Coram Deo ~

Looking at contemporary culture from a Christian worldview


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My Review of INCREDIBLES 2

Incredibles 2, rated PG
*** ½

Incredibles 2, released fourteen years after The Incredibles, is a family friendly treat. It is action-packed, visually stunning and very funny. There were more laughs in the theatre for this film than I can remember for quite some time. The film is once again directed and written by two-time Oscar winner Brad Bird (Ratatouille, The Incredibles). The delightful musical score is by Oscar winner Michael Giacchino (Up), the seventh Pixar film he has scored. The animation is excellent, as you would expect from a Pixar film. At nearly two hours in length, this is the longest Pixar film to date.
The film picks up right where the 2004 film left off, with the Incredibles battling the Underminer, voiced by two-time Emmy nominee John Ratzenberger (Cheers).  Soon, the Incredibles are back to living their lives under the superhero relocation program in the Safari Court Motel. The family is led by Mr. Incredible/Bob Parr, voiced by four-time Golden Globe nominee Craig T. Nelson (Coach) and Helen Parr/Elastigirl, voiced by Oscar winner Holly Hunter (The Piano). The rest of the family is made up of 14-year-old daughter Violet, voiced by Sarah Vowell (The Incredibles), 10-year-old son Dash, voiced by Huck Milner, and infant Jack-Jack, voiced with archival recordings by Eli Fucile (The Incredibles), who is starting to display some superhero powers.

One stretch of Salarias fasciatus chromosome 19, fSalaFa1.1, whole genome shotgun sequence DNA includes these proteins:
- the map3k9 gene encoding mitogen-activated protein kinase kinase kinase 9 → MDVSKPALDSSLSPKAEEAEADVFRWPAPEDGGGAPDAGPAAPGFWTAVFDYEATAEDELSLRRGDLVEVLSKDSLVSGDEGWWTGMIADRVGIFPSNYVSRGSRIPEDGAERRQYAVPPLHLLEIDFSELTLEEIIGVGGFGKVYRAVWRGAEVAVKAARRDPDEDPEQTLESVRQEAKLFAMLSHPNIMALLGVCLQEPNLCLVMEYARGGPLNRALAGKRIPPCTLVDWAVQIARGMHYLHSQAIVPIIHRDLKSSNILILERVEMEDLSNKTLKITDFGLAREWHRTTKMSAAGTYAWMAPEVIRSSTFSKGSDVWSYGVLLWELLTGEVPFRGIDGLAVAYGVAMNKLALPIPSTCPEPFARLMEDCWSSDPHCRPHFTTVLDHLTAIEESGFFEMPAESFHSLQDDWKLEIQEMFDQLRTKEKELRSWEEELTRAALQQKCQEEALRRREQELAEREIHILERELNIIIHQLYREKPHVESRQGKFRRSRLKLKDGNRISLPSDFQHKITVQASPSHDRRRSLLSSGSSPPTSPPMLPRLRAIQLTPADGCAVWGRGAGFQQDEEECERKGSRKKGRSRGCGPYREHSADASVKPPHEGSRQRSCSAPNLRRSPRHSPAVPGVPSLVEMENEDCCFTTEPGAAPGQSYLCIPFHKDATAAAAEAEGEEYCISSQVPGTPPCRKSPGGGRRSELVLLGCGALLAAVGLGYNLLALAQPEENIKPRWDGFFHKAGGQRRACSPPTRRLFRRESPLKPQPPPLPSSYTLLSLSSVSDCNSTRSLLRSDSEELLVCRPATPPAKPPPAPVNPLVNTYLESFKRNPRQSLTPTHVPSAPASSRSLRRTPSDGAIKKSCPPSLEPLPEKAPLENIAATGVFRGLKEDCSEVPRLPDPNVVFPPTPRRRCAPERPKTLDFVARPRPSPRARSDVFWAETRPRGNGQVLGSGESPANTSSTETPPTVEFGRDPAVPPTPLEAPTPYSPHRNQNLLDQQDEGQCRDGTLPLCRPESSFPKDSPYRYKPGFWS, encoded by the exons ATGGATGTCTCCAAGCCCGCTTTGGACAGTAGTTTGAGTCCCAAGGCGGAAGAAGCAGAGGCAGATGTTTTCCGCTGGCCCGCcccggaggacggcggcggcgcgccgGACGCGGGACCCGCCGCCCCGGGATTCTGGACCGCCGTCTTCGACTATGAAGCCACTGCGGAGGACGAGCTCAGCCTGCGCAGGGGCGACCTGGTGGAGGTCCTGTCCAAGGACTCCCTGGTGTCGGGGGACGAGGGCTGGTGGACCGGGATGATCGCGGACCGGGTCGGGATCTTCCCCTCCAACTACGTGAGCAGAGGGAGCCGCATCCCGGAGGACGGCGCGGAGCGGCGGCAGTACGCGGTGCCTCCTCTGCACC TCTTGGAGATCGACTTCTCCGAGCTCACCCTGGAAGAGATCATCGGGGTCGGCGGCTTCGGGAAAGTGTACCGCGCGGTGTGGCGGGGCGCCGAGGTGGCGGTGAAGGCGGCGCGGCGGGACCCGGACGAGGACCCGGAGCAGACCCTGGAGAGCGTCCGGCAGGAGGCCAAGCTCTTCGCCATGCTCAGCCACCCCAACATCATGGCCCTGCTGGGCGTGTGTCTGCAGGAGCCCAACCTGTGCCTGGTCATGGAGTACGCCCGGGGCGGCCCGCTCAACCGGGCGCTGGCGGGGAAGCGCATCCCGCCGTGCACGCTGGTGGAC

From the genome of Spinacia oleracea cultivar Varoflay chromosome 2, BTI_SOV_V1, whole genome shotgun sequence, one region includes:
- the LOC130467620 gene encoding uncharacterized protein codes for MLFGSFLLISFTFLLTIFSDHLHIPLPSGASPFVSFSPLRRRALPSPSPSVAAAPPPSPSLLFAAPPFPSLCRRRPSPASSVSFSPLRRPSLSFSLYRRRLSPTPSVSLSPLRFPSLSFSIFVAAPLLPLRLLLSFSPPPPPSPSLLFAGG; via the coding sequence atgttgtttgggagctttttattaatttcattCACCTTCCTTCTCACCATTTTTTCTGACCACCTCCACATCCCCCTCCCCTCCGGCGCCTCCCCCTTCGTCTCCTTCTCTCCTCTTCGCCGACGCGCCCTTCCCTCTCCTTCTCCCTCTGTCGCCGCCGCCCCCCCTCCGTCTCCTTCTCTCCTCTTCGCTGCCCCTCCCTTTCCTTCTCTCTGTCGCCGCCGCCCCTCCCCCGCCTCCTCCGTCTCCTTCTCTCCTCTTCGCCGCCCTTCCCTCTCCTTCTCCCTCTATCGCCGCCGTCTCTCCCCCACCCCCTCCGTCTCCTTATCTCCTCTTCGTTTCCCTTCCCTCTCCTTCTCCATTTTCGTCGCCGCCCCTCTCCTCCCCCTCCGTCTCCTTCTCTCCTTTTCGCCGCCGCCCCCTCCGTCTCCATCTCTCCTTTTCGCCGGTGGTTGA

The government ban on superhero activities continues. Winston Deavor, CEO of the Telecommunications giant DevTech, voiced by three-time Golden Globe nominee Bob Odenkirk (Better Call Saul), is a superhero fan. He and his scientist sister Evelyn, voiced by two-time Oscar nominee Catherine Keener (Being John Malkovich, Capote), want to change the public’s perception of superheroes. Winston meets with the Incredibles and Frozone, voiced by Oscar nominee Samuel L. Jackson (Pulp Fiction). He chooses Elastigirl, rather than Mr. Incredible, to be their public face, and so with a new costume and the use of a body cam to record her good deeds, they are off with their plan.
Meanwhile, Mr. Incredible takes over the stay at home Dad duties, which leads to some funny moments, as he deals with Violet’s dating life, Dash’s math homework and Jack Jack’s newly developed super powers. There is no doubt that Jack Jack was the favorite of those in attendance.
Edna Mode, voiced by Brad Bird returns from the first film. A new cyber villain is Screenslaver, voiced by Bill Wise. Screenslaver hypnotizes digital screen users to do whatever he says.
Themes include family, parenting, supporting each other, doing the right thing and fighting evil.
Content issues include superhero action violence and is the first Pixar film to contain some light profanity.
Although an animated children’s film, the movie does include messages about women, technology, and law enforcement (body cams).
Incredibles 2 is a family friendly film that is well-written, action packed, visually stunning and very funny.


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My Review of Get Out

get-outGet Out, rated R
***